Germany gets its way on reform 'contracts'

Germany says fellow EU leaders have "accepted the principle" of binding reform contracts that will transfer further sovereignty from national level to Brussels.

Focus

Germany in renewed push for EU treaty change

The German finance minister has said discussions on revising the treaty to secure the eurozone's architecture will begin after the May EU elections.

News in Brief

  1. Spain's Sanchez calls snap election on 28 April
  2. 15,000 Belgian school kids march against climate change
  3. May suffers fresh Brexit defeat in parliament
  4. Warning for British banks over Brexit staff relocation
  5. Former Italian PM wants Merkel for top EU post
  6. Antisemitic incidents up 10% in Germany
  7. Italy's asylum rejection rate at record high
  8. Hungary will not claim EU funds for fraudulent project

Stakeholders' Highlights

  1. Counter BalanceEU bank urged to free itself from fossil fuels and take climate leadership
  2. Intercultural Dialogue PlatformRoundtable: Muslim Heresy and the Politics of Human Rights, Dr. Matthew J. Nelson
  3. Platform for Peace and JusticeTurkey suffering from the lack of the rule of law
  4. UNESDASoft Drinks Europe welcomes Tim Brett as its new president
  5. Nordic Council of MinistersNordic ministers take the lead in combatting climate change
  6. Counter BalanceEuropean Parliament takes incoherent steps on climate in future EU investments
  7. International Partnership For Human RightsKyrgyz authorities have to immediately release human rights defender Azimjon Askarov
  8. Nordic Council of MinistersSeminar on disability and user involvement
  9. Nordic Council of MinistersInternational appetite for Nordic food policies
  10. Nordic Council of MinistersNew Nordic Innovation House in Hong Kong
  11. Nordic Council of MinistersNordic Region has chance to become world leader when it comes to start-ups
  12. Nordic Council of MinistersTheresa May: “We will not be turning our backs on the Nordic region”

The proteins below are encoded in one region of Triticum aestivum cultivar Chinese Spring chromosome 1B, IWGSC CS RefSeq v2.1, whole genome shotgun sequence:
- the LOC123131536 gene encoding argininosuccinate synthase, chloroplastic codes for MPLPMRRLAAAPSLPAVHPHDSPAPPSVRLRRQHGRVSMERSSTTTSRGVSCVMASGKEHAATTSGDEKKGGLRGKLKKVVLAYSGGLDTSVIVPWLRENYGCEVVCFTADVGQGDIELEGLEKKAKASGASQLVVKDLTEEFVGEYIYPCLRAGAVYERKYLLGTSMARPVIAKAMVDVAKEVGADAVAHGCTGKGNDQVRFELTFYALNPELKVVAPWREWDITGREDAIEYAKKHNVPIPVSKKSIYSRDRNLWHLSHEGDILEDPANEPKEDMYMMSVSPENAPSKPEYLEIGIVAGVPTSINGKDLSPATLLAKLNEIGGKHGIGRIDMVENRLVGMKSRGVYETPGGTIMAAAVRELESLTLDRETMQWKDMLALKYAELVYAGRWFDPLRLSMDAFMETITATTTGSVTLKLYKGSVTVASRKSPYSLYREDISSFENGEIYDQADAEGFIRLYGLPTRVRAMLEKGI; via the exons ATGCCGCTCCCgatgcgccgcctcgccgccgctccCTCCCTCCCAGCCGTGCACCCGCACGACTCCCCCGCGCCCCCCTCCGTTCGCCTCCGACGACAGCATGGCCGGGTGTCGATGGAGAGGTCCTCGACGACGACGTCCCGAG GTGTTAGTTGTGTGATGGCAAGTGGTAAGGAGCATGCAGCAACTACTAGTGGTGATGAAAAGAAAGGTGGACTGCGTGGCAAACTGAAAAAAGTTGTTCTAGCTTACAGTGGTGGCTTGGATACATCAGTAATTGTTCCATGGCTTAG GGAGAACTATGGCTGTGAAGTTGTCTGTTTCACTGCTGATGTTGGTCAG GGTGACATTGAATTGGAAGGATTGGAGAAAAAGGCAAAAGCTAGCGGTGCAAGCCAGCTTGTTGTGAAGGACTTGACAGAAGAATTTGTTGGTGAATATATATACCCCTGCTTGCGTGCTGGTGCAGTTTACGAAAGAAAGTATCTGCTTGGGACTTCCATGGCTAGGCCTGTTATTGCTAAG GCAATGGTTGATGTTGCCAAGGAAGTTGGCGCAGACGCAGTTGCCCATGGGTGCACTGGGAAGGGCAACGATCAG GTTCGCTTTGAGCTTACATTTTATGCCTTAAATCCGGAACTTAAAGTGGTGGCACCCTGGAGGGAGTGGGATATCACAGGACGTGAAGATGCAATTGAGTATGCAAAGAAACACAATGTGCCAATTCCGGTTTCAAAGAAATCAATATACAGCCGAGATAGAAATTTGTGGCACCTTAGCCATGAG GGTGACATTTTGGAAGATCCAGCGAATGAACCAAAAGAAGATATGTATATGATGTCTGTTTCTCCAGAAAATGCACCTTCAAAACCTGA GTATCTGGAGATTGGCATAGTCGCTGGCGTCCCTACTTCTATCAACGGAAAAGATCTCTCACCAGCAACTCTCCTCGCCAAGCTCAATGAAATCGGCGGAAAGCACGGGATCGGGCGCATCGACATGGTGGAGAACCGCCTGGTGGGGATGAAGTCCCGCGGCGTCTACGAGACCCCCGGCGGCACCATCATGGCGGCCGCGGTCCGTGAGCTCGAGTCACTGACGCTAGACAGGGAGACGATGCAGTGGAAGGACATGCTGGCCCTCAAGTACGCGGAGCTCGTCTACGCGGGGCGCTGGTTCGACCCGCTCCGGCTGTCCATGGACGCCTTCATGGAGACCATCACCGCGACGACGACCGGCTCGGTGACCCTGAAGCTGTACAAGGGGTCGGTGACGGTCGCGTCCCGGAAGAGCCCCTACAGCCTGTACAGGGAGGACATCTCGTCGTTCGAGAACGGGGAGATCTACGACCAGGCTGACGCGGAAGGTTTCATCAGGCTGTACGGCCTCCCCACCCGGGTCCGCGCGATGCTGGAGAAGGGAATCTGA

Latest News

  1. Sluggish procedure against Hungary back on table
  2. Could Finnish presidency fix labour-chain abuse?
  3. Brexit and trip to Egypt for Arab League This WEEK
  4. Belgian spy scandal puts EU and Nato at risk
  5. EU Parliament demands Saudi lobby transparency
  6. Saudi Arabia, but not Russia, on EU 'dirty money' list
  7. EU agrees draft copyright reform, riling tech giants
  8. Rutte warns EU to embrace 'Realpolitik' foreign policy

Stakeholders' Highlights

  1. International Partnership for Human RightsOpen letter to Emmanuel Macron ahead of Uzbek president's visit
  2. International Partnership for Human RightsRaising key human rights concerns during visit of Turkmenistan's foreign minister
  3. Nordic Council of MinistersState of the Nordic Region presented in Brussels
  4. Nordic Council of MinistersThe vital bioeconomy. New issue of “Sustainable Growth the Nordic Way” out now
  5. Nordic Council of MinistersThe Nordic gender effect goes international
  6. Nordic Council of MinistersPaula Lehtomaki from Finland elected as the Council's first female Secretary General
  7. Nordic Council of MinistersNordic design sets the stage at COP24, running a competition for sustainable chairs
  8. Counter BalanceIn Kenya, a motorway funded by the European Investment Bank runs over roadside dwellers
  9. ACCACompany Law Package: Making the Best of Digital and Cross Border Mobility,
  10. International Partnership for Human RightsCivil Society Worried About Shortcomings in EU-Kyrgyzstan Human Rights Dialogue
  11. UNESDAThe European Soft Drinks Industry Supports over 1.7 Million Jobs
  12. Mission of China to the EUJointly Building Belt and Road Initiative Leads to a Better Future for All

Join EUobserver

Support quality EU news

Join us